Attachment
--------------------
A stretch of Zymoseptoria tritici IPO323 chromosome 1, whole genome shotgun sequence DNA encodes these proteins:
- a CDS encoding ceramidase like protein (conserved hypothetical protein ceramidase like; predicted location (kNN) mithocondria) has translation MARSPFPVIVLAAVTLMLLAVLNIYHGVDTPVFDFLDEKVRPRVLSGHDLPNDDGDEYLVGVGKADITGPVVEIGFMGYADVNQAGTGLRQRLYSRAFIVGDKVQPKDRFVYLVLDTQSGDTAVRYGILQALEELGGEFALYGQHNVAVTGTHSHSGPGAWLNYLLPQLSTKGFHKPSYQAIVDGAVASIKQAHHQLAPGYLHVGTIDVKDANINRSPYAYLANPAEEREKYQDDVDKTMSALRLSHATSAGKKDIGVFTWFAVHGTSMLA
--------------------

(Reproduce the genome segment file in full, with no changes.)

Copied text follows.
A stretch of Zymoseptoria tritici IPO323 chromosome 1, whole genome shotgun sequence DNA encodes these proteins:
- a CDS encoding ceramidase like protein (conserved hypothetical protein ceramidase like; predicted location (kNN) mithocondria) has translation MARSPFPVIVLAAVTLMLLAVLNIYHGVDTPVFDFLDEKVRPRVLSGHDLPNDDGDEYLVGVGKADITGPVVEIGFMGYADVNQAGTGLRQRLYSRAFIVGDKVQPKDRFVYLVLDTQSGDTAVRYGILQALEELGGEFALYGQHNVAVTGTHSHSGPGAWLNYLLPQLSTKGFHKPSYQAIVDGAVASIKQAHHQLAPGYLHVGTIDVKDANINRSPYAYLANPAEEREKYQDDVDKTMSALRLSHATSAGKKDIGVFTWFAVHGTSMLA